When did education stop being about learning and turn into a performance art? I was reading over some of my students’ work from a couple of years ago, and one of the things that jumped out at me was their collective observation that education was about grades, degrees, and getting ahead and not about learning (they weren’t happy about it – often pointing out that this is wrong - education should be about learning).
Data Scientists emerged about four years ago as THE must-have employee. Everyone in tech scrambled to brush off the old statistics books from courses they’d taken in college, spent some serious time relearning Python Pandas and R, learned the latest in Machine Learning theory, and bought new lab coats for good measure. I know I did.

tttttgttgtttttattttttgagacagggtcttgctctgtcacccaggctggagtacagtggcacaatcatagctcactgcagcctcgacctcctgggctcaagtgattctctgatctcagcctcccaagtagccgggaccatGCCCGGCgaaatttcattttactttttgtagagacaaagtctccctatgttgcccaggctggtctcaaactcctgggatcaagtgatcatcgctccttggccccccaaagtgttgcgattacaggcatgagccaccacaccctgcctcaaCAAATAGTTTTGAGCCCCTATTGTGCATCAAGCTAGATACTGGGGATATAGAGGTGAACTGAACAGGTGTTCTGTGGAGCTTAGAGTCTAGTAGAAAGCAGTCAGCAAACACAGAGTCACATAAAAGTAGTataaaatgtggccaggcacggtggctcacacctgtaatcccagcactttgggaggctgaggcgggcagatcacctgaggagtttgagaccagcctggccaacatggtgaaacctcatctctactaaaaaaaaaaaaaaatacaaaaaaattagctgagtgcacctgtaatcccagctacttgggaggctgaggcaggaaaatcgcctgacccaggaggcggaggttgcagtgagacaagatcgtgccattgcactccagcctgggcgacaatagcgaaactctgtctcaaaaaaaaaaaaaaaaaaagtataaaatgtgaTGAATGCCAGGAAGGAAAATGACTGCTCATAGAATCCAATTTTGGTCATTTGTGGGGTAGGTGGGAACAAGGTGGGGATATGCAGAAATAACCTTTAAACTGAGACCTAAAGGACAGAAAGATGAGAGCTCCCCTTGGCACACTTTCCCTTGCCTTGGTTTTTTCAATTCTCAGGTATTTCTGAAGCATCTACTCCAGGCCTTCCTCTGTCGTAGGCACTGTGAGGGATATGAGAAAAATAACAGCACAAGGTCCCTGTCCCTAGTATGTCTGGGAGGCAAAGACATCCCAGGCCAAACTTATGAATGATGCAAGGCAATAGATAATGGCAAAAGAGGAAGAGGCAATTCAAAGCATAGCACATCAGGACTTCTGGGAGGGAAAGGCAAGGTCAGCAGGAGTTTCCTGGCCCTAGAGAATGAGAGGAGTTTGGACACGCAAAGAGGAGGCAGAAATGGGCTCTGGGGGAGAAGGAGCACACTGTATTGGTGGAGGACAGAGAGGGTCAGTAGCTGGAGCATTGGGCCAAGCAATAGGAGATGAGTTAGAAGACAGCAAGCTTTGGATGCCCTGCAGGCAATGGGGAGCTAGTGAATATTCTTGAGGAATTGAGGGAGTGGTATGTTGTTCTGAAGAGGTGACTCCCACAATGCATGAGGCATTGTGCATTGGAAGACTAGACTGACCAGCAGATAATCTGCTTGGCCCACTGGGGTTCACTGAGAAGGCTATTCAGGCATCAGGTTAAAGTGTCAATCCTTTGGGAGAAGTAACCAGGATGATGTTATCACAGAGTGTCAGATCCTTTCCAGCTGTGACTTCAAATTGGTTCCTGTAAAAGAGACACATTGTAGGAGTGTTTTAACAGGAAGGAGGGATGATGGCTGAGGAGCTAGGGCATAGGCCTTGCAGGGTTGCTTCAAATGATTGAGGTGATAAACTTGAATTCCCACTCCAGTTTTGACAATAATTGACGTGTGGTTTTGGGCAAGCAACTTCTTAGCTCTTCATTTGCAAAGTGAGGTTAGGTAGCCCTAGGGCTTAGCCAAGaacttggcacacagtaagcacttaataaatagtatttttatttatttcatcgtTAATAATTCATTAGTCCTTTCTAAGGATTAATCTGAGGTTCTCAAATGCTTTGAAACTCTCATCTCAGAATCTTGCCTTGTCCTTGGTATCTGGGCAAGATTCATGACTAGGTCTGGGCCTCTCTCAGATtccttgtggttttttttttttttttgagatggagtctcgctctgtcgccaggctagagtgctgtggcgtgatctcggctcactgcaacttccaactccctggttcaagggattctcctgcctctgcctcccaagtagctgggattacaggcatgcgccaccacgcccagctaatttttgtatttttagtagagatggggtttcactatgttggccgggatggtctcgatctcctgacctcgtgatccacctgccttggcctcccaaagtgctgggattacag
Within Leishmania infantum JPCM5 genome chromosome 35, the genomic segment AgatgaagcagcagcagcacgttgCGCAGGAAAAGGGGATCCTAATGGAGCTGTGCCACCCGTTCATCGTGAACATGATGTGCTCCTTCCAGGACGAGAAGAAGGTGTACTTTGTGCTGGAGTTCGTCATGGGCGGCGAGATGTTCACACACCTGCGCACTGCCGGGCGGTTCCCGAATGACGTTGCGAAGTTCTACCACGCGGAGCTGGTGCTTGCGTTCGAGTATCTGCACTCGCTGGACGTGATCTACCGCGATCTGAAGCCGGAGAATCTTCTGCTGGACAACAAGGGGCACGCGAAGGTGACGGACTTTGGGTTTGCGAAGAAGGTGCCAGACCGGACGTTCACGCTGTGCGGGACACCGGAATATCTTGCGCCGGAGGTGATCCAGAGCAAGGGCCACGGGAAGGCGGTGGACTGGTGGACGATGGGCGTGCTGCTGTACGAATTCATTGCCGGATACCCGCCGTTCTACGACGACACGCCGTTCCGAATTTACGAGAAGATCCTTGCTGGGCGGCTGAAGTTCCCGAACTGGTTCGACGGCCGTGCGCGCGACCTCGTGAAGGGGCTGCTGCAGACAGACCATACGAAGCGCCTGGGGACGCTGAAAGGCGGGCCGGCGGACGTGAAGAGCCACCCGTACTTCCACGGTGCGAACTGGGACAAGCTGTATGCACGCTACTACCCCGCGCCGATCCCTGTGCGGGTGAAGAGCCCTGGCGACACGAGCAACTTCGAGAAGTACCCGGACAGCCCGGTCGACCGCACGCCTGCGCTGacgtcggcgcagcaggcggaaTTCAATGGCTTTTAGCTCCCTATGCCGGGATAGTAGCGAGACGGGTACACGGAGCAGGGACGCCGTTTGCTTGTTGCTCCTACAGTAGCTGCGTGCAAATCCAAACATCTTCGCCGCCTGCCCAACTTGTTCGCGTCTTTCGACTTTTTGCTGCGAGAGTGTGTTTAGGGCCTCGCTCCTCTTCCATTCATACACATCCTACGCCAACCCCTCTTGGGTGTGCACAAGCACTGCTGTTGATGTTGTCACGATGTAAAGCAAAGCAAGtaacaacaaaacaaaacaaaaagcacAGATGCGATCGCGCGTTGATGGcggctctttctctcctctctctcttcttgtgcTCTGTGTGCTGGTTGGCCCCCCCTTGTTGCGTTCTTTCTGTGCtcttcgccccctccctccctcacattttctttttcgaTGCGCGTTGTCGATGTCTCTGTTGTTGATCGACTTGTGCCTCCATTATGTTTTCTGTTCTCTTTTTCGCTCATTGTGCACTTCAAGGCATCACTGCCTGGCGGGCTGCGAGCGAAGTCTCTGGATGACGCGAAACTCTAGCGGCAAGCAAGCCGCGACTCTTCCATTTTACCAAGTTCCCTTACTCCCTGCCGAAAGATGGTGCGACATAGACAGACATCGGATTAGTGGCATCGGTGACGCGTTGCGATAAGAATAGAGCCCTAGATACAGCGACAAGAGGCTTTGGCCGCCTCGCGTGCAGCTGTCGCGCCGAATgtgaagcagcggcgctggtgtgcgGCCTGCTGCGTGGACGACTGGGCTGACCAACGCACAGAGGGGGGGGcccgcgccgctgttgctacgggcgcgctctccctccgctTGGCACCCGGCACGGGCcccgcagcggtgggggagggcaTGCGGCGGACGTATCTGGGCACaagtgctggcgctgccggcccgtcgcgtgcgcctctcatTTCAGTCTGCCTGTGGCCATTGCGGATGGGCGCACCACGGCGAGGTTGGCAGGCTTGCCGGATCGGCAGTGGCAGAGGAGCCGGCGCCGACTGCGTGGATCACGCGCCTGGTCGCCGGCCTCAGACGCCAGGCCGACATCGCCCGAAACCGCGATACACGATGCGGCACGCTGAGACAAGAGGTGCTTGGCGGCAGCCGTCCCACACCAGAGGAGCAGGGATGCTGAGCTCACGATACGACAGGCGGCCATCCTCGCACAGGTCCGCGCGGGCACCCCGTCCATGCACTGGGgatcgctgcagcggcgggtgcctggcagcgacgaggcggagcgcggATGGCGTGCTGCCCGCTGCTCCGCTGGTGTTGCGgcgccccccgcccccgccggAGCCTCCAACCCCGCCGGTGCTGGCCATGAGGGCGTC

I have yet to see any installments of the long-running Fast and Furious movie franchise, although my son and I recently agreed we probably should. There is, however, a much longer franchise that I’ve been watching closely throughout my career: the fad and folly franchise, devoted not to fast cars, but fast weight loss and promises of high-octane health, achieved magically and without effort.
Eat your spinach. Go exercise. Take good care of yourself.
Macroconomists were notorious for their disagreements before 2007. Such wrangling only increased with the carnage of the Great Financial Crisis and its aftermath. The Oxford Review of Economic Policy has now devoted a special double issue (Spring-Summer 2018) to a symposium on the topic of "Rebuilding macroeconomic theory." Lots of big names (to economists!) are featured, and at least for now, all the papers are freely available and ungated.